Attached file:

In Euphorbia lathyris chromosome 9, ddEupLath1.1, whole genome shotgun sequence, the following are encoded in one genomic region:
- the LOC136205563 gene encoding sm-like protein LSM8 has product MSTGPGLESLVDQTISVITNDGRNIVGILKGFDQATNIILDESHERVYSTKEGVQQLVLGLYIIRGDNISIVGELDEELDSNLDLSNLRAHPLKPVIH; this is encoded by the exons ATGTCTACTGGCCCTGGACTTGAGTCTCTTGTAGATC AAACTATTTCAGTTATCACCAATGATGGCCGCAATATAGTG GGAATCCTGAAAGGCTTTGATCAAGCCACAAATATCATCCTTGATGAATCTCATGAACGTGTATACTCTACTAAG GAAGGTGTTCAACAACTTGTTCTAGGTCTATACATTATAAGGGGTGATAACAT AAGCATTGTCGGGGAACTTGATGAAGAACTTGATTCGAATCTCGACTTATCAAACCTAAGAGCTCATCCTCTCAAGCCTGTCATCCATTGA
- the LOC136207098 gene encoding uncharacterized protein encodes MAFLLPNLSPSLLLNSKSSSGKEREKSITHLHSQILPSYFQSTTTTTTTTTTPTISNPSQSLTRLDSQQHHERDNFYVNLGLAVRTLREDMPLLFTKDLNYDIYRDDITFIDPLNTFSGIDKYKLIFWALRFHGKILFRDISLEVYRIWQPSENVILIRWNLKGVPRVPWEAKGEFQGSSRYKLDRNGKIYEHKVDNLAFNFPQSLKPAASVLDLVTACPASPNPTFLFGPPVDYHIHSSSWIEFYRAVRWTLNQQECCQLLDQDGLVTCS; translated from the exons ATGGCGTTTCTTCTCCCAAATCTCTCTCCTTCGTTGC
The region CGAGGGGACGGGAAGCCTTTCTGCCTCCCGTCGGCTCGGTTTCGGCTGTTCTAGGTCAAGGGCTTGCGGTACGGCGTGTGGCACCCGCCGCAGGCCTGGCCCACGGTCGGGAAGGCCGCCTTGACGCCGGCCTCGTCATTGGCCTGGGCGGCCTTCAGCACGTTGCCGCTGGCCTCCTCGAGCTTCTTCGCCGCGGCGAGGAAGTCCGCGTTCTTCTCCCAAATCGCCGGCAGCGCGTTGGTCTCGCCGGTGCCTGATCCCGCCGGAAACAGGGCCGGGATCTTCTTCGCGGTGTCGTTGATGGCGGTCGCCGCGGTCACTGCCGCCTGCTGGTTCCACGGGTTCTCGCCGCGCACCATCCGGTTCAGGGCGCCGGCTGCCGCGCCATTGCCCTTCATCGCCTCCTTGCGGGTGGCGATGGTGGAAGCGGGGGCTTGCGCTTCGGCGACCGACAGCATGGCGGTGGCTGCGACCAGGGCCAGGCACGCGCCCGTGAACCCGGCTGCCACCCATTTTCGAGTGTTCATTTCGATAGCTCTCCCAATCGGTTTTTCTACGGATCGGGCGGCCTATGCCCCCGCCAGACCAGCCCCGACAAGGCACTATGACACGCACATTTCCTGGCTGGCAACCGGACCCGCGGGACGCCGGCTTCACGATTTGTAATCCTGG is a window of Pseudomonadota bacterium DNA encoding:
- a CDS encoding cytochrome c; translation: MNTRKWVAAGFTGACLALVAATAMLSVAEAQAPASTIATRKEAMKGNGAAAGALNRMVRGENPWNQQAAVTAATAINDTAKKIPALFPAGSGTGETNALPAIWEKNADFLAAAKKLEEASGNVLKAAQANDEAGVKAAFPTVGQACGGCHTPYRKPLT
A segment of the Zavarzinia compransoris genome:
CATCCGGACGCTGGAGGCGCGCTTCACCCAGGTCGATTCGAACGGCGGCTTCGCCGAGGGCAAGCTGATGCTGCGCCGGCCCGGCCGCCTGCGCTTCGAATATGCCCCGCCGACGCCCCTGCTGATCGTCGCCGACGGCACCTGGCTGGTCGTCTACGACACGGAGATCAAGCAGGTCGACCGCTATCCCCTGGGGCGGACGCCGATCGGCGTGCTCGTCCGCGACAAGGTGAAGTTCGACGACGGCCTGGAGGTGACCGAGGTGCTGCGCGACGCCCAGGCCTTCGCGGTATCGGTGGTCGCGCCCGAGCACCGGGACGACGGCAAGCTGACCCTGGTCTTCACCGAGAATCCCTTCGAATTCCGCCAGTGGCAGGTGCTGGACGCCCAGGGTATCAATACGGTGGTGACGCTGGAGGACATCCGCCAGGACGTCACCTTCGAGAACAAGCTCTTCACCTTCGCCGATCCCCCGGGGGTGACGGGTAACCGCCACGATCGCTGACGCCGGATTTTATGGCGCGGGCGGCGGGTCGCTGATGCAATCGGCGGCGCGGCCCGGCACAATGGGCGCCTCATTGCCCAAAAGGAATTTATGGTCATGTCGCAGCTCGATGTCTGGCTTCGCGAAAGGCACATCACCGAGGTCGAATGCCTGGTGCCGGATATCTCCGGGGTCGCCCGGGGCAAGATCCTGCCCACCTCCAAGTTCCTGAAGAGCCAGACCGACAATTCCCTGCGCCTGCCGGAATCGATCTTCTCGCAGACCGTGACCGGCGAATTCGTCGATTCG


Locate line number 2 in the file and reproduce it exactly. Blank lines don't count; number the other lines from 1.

- the LOC136205563 gene encoding sm-like protein LSM8 has product MSTGPGLESLVDQTISVITNDGRNIVGILKGFDQATNIILDESHERVYSTKEGVQQLVLGLYIIRGDNISIVGELDEELDSNLDLSNLRAHPLKPVIH; this is encoded by the exons ATGTCTACTGGCCCTGGACTTGAGTCTCTTGTAGATC AAACTATTTCAGTTATCACCAATGATGGCCGCAATATAGTG GGAATCCTGAAAGGCTTTGATCAAGCCACAAATATCATCCTTGATGAATCTCATGAACGTGTATACTCTACTAAG GAAGGTGTTCAACAACTTGTTCTAGGTCTATACATTATAAGGGGTGATAACAT AAGCATTGTCGGGGAACTTGATGAAGAACTTGATTCGAATCTCGACTTATCAAACCTAAGAGCTCATCCTCTCAAGCCTGTCATCCATTGA